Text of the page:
The crisis of 1907 was the breaking point. A group of bankers, economists, and a few politicians gathered informally at first, working to build a consensus plan that they could try to pass. This group finally met at Jekyll Island in 1910, led by Senator Nelson Aldrich. The meeting, which has become the focus of conspiracy theorists ever since, created the Aldrich Plan, designed to create a central bank, controlled by private finance, that could pool deposits and fight off panics.

This plan immediately walked into the buzz saw of the 1912 presidential election and subsequent Woodrow Wilson administration. …

The rest of this article is only available to active members of Questia

Already a member? Log in now.

Notes for this article

Add a new note
If you are trying to select text to create highlights or citations, remember that you must now click or tap on the first word, and then click or tap on the last word.
One moment ...
Default project is now your active project.
Project items
Notes
Cite this article

Cited article

Style
Citations are available only to our active members.
Buy instant access to cite pages or passages in MLA 8, MLA 7, APA and Chicago citation styles.

(Einhorn, 1992, p. 25)

(Einhorn 25)

(Einhorn 25)

1. Lois J. Einhorn, Abraham Lincoln, the Orator: Penetrating the Lincoln Legend (Westport, CT: Greenwood Press, 1992), 25, http://www.questia.com/read/27419298.

Note: primary sources have slightly different requirements for citation. Please see these guidelines for more information.

Cited article

The Bankers' Bank: Does the Federal Reserve Govern the Banking System-Or Vice Versa?
Settings

Settings

Typeface
Text size Smaller Larger Reset View mode
Search within

Search within this article

Look up

Look up a word

  • Dictionary
  • Thesaurus
Please submit a word or phrase above.
Print this page

Print this page

Why can't I print more than one page at a time?

Help
Full screen
Items saved from this article
  • Highlights & Notes
  • Citations
Some of your highlights are legacy items.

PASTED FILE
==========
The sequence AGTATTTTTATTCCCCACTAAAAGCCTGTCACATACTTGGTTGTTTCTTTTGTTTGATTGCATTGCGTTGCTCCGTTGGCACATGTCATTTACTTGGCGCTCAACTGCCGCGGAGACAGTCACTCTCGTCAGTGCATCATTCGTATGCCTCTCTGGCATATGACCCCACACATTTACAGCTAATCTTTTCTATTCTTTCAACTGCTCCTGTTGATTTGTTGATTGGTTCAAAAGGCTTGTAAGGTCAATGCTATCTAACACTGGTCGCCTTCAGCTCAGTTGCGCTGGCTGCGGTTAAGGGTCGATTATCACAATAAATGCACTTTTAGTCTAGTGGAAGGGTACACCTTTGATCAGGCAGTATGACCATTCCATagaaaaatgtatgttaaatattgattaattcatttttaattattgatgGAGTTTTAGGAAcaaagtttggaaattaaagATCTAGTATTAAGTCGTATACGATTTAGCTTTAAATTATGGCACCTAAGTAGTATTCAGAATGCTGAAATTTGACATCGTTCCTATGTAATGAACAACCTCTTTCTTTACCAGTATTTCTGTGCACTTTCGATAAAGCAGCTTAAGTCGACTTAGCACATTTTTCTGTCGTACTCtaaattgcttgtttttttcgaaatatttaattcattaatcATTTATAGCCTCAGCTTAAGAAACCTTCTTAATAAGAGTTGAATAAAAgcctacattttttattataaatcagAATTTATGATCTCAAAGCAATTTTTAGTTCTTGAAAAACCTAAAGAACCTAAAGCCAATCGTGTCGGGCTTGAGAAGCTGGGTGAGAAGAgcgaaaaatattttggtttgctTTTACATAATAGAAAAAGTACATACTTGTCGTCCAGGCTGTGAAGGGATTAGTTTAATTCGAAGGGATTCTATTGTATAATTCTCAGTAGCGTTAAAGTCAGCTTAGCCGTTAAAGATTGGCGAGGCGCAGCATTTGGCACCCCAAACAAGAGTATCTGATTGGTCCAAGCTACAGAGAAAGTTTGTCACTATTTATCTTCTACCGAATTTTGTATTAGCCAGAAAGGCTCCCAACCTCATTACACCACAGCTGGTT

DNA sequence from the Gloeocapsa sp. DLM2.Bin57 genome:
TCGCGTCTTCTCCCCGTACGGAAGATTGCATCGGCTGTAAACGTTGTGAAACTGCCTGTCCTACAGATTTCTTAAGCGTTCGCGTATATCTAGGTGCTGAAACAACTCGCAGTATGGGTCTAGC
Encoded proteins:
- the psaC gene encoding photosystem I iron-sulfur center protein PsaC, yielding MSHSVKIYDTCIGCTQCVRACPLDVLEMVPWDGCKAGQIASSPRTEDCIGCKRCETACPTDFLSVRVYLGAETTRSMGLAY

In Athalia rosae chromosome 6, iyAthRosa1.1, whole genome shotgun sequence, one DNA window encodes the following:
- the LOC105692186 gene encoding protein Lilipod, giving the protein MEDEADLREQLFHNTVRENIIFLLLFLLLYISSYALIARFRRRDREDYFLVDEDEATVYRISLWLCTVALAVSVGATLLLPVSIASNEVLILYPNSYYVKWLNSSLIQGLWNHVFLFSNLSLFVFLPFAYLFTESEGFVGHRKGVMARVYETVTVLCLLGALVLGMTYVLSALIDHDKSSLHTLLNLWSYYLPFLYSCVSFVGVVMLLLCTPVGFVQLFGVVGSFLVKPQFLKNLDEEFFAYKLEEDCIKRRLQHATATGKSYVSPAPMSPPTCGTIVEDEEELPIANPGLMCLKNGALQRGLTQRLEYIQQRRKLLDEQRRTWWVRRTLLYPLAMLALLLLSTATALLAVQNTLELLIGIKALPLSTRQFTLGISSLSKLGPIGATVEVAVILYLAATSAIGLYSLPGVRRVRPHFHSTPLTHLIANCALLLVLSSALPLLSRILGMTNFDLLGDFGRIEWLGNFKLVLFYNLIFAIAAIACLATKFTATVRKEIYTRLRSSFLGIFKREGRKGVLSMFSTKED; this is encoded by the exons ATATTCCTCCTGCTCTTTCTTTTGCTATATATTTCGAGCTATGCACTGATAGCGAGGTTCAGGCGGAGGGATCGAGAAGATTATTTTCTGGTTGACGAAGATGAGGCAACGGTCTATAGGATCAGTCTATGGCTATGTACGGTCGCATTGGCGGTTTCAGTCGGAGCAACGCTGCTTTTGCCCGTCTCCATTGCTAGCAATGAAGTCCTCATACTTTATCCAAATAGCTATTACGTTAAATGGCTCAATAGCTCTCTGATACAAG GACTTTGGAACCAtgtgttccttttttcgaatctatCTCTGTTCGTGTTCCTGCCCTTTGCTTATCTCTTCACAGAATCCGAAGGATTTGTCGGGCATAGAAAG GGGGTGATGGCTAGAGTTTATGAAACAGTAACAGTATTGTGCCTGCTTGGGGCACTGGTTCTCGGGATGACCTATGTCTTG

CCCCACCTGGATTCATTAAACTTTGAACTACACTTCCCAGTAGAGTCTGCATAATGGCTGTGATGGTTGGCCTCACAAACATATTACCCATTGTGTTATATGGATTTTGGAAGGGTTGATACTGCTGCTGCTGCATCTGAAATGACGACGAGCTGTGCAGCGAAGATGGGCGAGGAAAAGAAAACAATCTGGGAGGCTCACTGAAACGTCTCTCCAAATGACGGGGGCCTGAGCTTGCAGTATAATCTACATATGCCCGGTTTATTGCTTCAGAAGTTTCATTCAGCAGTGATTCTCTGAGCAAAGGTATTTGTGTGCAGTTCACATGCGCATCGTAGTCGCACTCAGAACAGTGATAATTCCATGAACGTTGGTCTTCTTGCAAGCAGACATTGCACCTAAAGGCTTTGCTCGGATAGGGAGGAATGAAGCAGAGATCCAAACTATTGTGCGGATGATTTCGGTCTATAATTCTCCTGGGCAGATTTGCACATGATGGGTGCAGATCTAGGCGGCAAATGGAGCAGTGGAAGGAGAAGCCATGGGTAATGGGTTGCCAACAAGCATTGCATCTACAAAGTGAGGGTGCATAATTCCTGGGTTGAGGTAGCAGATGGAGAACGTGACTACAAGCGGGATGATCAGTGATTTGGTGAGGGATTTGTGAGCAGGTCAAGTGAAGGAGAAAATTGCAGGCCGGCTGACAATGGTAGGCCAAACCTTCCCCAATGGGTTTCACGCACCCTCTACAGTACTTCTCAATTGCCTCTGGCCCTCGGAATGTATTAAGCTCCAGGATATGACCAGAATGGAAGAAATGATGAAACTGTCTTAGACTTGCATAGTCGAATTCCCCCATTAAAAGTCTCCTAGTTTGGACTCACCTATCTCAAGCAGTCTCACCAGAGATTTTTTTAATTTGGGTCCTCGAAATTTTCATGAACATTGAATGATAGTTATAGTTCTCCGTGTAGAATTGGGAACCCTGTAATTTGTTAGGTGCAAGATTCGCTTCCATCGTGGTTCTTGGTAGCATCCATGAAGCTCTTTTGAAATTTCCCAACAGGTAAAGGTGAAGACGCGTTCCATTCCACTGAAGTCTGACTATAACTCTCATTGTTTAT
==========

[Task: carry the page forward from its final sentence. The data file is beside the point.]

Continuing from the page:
Highlights saved before July 30, 2012 will not be displayed on their respective source pages.

You can easily re-create the highlights by opening the book page or article, selecting the text, and clicking “Highlight.”

matching results for page

    Questia reader help

    How to highlight and cite specific passages

    1. Click or tap the first word you want to select.
    2. Click or tap the last word you want to select, and you’ll see everything in between get selected.
    3. You’ll then get a menu of options like creating a highlight or a citation from that passage of text.

    OK, got it!

    Cited passage

    Style
    Citations are available only to our active members.
    Buy instant access to cite pages or passages in MLA 8, MLA 7, APA and Chicago citation styles.

    "Portraying himself as an honest, ordinary person helped Lincoln identify with his audiences." (Einhorn, 1992, p. 25).

    "Portraying himself as an honest, ordinary person helped Lincoln identify with his audiences." (Einhorn 25)

    "Portraying himself as an honest, ordinary person helped Lincoln identify with his audiences." (Einhorn 25)

    "Portraying himself as an honest, ordinary person helped Lincoln identify with his audiences."1

    1. Lois J. Einhorn, Abraham Lincoln, the Orator: Penetrating the Lincoln Legend (Westport, CT: Greenwood Press, 1992), 25, http://www.questia.com/read/27419298.

    Cited passage

    Thanks for trying Questia!

    Please continue trying out our research tools, but please note, full functionality is available only to our active members.

    Your work will be lost once you leave this Web page.

    Buy instant access to save your work.

    Already a member? Log in now.

    Search by... Author
    Show... All Results Primary Sources Peer-reviewed

    Oops!

    An unknown error has occurred. Please click the button below to reload the page. If the problem persists, please try again in a little while.